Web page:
KHARTOUM: Sudanese entrepreneur Mohamed Samir watches proudly as workers assemble garishly coloured rickshaws, unique in the North African nation because they run on electricity in a bid to tackle soaring costs.
In Sudan, three-wheeler vehicles — tuk-tuk rickshaws for passengers and motorbike tricycles with a trailer attached for carrying goods — have long been a popular and affordable transport. Tens of thousands ply the streets of the capital Khartoum alone.
But with Sudan gripped by a dire economic crisis made worse by political unrest following a military coup last October, the cost of running petrol-oil engines has soared.
"People who use the fuel-run rickshaws are in pain, and they know the value of what we are offering'', 44-year-old engineer Samir said at the factory in North Khartoum. "We want to offer solutions."
There is a critical environmental impact too.
Smoky petrol-powered vehicles, aside from fuelling climate change, cause "significant noise and air pollution", the United Nations Environment Programme warned in a report from 2020.
"Emissions from the three-wheelers reduce visibility, cause damage to vegetation and lead to respiratory illnesses in people'', it added.
Samir says the new electric vehicles check three boxes of the UN's sustainable development goals: The fight against poverty, protection of health and protection of the environment. "It also makes much less noise'', he added.
Samir faced years of grinding challenges to get his factory up and running, but once he opened, business has been brisk, selling over 100 goods tricycles and 12 passenger rickshaws since last year.
Fuel costs have more than doubled since the coup. On top of that, repeated fuel shortages have left drivers queueing up for hours outside filling stations to top up their tanks. Drivers complain of earning less than they spend.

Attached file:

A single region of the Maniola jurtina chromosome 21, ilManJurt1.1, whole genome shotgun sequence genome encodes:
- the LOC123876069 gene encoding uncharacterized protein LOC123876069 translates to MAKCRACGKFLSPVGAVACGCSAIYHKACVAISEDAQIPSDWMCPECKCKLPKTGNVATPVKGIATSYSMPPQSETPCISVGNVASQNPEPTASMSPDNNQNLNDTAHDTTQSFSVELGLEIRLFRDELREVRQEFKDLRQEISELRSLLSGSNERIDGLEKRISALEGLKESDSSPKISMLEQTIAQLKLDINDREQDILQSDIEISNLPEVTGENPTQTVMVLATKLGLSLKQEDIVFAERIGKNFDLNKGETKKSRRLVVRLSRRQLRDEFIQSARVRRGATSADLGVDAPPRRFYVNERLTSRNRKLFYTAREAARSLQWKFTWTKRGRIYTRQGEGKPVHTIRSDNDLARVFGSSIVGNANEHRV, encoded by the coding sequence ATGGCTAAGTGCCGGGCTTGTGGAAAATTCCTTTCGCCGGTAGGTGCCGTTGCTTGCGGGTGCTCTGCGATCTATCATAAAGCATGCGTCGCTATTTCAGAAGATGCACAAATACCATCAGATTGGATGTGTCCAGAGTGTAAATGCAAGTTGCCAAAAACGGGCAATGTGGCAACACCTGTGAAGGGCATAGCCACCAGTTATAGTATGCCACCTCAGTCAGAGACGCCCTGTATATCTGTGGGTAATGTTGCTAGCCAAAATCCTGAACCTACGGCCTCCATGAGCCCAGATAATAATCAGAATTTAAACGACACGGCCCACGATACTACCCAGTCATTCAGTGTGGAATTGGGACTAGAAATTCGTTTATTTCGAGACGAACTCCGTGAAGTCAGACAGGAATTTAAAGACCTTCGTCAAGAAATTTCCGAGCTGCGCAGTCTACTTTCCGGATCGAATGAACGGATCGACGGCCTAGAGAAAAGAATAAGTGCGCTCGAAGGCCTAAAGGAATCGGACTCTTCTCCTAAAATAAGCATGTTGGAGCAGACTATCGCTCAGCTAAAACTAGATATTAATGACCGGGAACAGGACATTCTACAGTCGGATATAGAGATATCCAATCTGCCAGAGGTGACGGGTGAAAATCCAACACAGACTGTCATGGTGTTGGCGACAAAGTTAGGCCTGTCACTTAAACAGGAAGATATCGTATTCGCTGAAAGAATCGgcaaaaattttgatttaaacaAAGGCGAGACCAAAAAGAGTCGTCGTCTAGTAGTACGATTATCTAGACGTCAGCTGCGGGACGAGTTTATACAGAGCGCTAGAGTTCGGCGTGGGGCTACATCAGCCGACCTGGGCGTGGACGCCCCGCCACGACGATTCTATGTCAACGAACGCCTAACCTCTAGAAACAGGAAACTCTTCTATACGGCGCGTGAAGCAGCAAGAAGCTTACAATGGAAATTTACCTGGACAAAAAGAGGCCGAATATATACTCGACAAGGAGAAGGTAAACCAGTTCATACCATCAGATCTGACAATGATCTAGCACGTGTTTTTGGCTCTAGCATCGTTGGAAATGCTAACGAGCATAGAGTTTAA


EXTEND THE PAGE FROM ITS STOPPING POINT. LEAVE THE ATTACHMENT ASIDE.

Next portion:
That was the key reason fruit seller Bakry Mohamed sold his old petrol-powered tuk-tuk and bought an electric tricycle last year.
"It used to cost more than it brought in'', said Mohamed, who uses his vehicle to carry a stall of fruits through the streets. "Plus, I had to worry about where to find fuel, and where to change the engine oil."
Mohamed speaks proudly of his new electric tricycle. "It has been extremely cost efficient'', Mohamed said. "Now, there are no more fuel queues. I charge it once, and it keeps running the entire week. My daily income doubled."
Some drivers struggle when they first make the switch, but Samir said there have been no major complaints — and the electric batteries require less maintenance than fuel-run engines.
"It's new, and they are not used to electric-run vehicles'', he said.
The three-wheelers take about eight hours to be fully charged, with a tuk-tuk tricycle able to cover 80-100 kilometres, while a rickshaw's range is even further, between 100 and 120 kilometres.
But amid the economic crisis, Sudan's electricity supplies have suffered too, with frequent power cuts.
In January, the government hiked electricity prices, with households seeing an increase of about 500 per cent in the bills.
Yet Samir said the electric rickshaws are still more efficient and far cheaper to run than alternatives.
"The cost of charging the battery remains less than that of the fuel'', Samir said, with a single electric charge costing less than half a litre of fuel.
Others, looking skywards to Sudan's year-round sunshine, have freed themselves from dependency on the power grid too.
Amjad Hamdan Hameidan, who bought several electric-powered rickshaws, powers his three-wheeler on the go.
"I use flexible solar panels'', Hameidan said. "We place them on top of the rickshaw while driving, and it keeps the batteries charged."
Samir argues his factory is helping Sudan keep pace in a fast-developing world.
"Everything run by fuel will be replaced with electricity sooner or later'', Samir said. "We have the opportunity now to keep up with the rest of the world." — AFP